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Global wildlife surveillance could prevent another pandemic

A global wildlife surveillance system could provide early warnings or even prevent potential pandemics. We now have the technology to establish such a system, and it is urgently needed, according to a new report from a multidisciplinary team of scientists.

In recent decades, some of the most devastating disease outbreaks, including HIV, Ebola, and COVID-19, were caused by animal viruses that jumped to people. Still yet, there is no global system in place to screen for viruses in wild animals that have the potential to infect humans.

Study co-author Dr. Jennifer A. Philips is the co-director of the Division of Infectious Diseases at Washington University School of Medicine

“It’s impossible to know how often animal viruses spill over into the human population, but coronaviruses alone have caused outbreaks in people three times in the last 20 years,” said Dr. Philips.

“Even a decade ago it would have been difficult to conduct worldwide surveillance at the human-wildlife interface. But because of technological advances, it is now feasible and affordable, and it has never been more obvious how necessary it is.”

Animal species often adapt to the viruses they carry and show no symptoms of illness or infection. When different animal species are brought together that do not usually make contact, viruses have the opportunity to jump to new animals. 

The risk of such spillover events is becoming much higher as a result of human activities such as the wild animal and exotic pet trade. Despite the elevated risk, however, there is still no international system set up to screen for disease-causing viruses in wild animals that are often moved and shipped around the world.

“In the lead up to this article, I spoke with friends and colleagues around the world who do wildlife research in Madagascar, Indonesia, Peru, Ecuador and asked them, ‘Where do you take your samples for screening? In almost every situation, the answer was ‘Nowhere.’ Locally, there is nobody with dedicated time and resources to do this work,” explained study co-author Gideon Erkenswick. “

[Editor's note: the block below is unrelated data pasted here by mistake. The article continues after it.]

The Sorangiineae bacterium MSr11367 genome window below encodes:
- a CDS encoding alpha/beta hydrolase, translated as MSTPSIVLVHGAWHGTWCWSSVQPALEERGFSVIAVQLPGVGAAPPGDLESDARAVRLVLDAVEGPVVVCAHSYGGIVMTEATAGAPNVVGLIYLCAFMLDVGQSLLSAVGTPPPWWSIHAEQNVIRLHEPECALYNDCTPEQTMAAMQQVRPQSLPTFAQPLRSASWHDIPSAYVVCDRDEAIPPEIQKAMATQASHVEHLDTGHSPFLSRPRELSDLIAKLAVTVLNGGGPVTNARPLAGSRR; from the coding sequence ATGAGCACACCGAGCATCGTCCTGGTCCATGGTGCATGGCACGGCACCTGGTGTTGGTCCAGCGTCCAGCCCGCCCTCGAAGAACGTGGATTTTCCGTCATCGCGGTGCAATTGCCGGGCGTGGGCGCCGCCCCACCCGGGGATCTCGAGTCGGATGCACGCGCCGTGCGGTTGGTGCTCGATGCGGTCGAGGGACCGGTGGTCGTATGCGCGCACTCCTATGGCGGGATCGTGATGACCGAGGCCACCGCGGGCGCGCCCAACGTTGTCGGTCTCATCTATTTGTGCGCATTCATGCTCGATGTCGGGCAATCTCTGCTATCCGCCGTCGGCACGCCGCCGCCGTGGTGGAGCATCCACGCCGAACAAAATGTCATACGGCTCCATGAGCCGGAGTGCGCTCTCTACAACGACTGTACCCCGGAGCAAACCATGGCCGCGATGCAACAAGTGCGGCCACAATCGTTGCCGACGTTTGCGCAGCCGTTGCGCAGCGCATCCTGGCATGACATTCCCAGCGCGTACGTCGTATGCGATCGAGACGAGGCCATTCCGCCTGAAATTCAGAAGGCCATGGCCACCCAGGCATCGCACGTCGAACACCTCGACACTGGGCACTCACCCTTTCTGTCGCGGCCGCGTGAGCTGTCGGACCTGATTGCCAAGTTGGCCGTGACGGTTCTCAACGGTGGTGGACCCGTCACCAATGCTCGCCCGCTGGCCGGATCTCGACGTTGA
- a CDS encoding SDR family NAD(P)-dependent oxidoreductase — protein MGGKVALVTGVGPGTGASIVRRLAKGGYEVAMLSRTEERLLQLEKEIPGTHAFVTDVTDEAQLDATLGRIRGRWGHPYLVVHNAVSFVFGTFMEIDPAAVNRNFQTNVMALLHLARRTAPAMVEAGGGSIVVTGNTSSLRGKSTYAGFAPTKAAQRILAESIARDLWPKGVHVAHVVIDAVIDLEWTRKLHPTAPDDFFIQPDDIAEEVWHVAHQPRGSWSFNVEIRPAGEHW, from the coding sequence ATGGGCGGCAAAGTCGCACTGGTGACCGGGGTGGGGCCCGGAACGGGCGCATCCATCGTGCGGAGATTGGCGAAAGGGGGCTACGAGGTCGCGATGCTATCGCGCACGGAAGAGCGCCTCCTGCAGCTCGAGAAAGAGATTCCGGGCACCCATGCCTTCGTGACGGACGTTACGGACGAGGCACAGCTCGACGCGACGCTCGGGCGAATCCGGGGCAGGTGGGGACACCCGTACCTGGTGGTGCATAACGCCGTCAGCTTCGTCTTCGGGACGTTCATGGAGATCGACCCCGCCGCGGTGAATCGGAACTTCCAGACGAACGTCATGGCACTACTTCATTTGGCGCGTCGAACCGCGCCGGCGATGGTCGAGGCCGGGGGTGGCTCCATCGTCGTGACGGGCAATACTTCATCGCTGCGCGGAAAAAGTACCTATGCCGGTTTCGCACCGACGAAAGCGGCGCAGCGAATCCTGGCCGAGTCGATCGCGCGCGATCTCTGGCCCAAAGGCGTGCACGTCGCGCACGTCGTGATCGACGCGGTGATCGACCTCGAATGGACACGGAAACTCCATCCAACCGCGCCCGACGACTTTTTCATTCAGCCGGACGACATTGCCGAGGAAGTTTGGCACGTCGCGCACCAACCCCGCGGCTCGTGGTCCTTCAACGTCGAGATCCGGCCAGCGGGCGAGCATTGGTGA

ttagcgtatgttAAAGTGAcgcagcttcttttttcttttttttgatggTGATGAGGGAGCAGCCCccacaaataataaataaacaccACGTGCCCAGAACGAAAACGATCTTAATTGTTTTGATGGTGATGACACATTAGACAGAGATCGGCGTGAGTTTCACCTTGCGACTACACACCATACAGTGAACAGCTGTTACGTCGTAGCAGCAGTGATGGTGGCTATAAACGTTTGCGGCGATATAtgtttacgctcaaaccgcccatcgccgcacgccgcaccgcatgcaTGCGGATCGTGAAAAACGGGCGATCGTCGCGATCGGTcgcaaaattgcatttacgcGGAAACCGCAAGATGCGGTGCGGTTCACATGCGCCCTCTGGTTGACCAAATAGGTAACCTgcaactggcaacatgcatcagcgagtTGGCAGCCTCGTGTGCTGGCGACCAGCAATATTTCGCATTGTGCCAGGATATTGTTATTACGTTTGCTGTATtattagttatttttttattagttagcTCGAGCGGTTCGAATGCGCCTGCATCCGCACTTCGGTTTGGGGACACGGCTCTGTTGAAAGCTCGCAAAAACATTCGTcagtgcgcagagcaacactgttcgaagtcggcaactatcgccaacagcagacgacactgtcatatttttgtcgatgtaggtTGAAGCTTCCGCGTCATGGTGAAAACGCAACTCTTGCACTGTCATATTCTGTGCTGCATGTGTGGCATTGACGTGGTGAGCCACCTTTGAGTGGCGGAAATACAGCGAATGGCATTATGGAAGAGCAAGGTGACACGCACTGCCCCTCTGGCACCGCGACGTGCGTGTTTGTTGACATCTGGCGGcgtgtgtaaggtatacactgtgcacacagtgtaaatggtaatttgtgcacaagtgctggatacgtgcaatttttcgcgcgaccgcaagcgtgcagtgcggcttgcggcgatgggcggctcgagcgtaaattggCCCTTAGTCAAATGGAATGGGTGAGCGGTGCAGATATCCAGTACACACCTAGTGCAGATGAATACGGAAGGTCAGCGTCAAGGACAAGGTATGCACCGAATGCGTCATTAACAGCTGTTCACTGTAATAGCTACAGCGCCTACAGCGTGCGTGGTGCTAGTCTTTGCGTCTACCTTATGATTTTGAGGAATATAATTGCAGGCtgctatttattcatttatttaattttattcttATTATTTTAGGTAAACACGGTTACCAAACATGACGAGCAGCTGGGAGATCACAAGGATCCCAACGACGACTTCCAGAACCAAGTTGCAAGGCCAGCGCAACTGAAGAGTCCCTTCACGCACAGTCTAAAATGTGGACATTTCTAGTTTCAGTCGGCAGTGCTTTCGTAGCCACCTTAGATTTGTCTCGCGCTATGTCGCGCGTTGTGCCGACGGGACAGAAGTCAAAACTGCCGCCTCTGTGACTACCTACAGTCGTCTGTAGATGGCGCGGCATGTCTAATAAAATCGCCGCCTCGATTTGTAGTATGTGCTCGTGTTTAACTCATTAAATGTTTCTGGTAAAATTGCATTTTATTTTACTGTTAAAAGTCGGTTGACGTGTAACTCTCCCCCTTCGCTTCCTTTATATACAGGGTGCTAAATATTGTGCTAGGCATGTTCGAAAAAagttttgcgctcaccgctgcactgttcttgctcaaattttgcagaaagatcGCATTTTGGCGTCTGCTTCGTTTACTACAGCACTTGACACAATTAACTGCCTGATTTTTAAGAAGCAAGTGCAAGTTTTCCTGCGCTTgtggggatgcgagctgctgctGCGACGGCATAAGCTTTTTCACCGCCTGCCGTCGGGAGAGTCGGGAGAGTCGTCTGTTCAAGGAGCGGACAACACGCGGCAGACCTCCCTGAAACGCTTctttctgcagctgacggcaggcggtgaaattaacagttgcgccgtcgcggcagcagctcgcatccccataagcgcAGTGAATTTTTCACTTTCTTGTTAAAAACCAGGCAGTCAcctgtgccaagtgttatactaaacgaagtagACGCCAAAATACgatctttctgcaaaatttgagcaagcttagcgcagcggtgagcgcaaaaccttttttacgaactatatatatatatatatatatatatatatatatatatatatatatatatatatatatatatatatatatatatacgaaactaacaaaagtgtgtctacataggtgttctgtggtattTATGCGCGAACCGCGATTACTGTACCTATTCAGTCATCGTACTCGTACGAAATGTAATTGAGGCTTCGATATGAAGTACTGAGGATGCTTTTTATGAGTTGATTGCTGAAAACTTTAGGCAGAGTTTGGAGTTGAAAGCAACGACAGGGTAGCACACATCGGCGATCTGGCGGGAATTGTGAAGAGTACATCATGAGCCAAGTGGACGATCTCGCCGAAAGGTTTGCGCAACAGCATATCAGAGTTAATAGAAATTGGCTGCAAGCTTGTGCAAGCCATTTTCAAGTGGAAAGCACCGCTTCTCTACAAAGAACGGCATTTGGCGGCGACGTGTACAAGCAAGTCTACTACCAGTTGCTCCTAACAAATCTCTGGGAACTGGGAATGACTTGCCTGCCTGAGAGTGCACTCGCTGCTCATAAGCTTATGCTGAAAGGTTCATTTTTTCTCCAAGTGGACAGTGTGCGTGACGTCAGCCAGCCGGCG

“To find new disease-causing viruses, we have to find willing foreign collaborators, then get samples out of the country, which is difficult and expensive.”

The experts propose a global surveillance network to screen wild animals at hotspots such as wildlife markets. Local teams of researchers would extract viral genomes from animal samples, rapidly sequence them, and upload the sequences to a central database. 

“There’s now a genetic sequencer available that is literally the size of a USB stick,” said Erkenswick. “You could bring that and a few other supplies into a rainforest and analyze a sample for sequences associated with disease-causing viruses on site in a matter of hours.”

“I mean, if you do chance upon something like the virus that causes COVID-19, do you really want to be collecting it, storing it, transporting it, risking further exposure, sample degradation, and adding months or years of delay, before you figure out what you’ve got?”

“There are people with the expertise and skills to do this kind of work safely pretty much everywhere in the world, they just haven’t been given the tools.”

Researchers around the world could help analyze the viral sequences in the central database to identify animal viruses that may be a threat to people. 

“By knowing the diversity out there, and tracking its evolution, we can ensure that we stay ahead of what’s in wildlife populations and at the wildlife-human interface,” said Dr. Philips. 

“In the past, before modern transportation, spillover events would have been local and spread slowly, giving people elsewhere time to respond. But now the world is so small that an event in one place puts the whole world at risk. This is not someone else’s problem. It’s everyone’s problem.”

The study is published in the journal Science.

By Chrissy Sexton, Staff Writer


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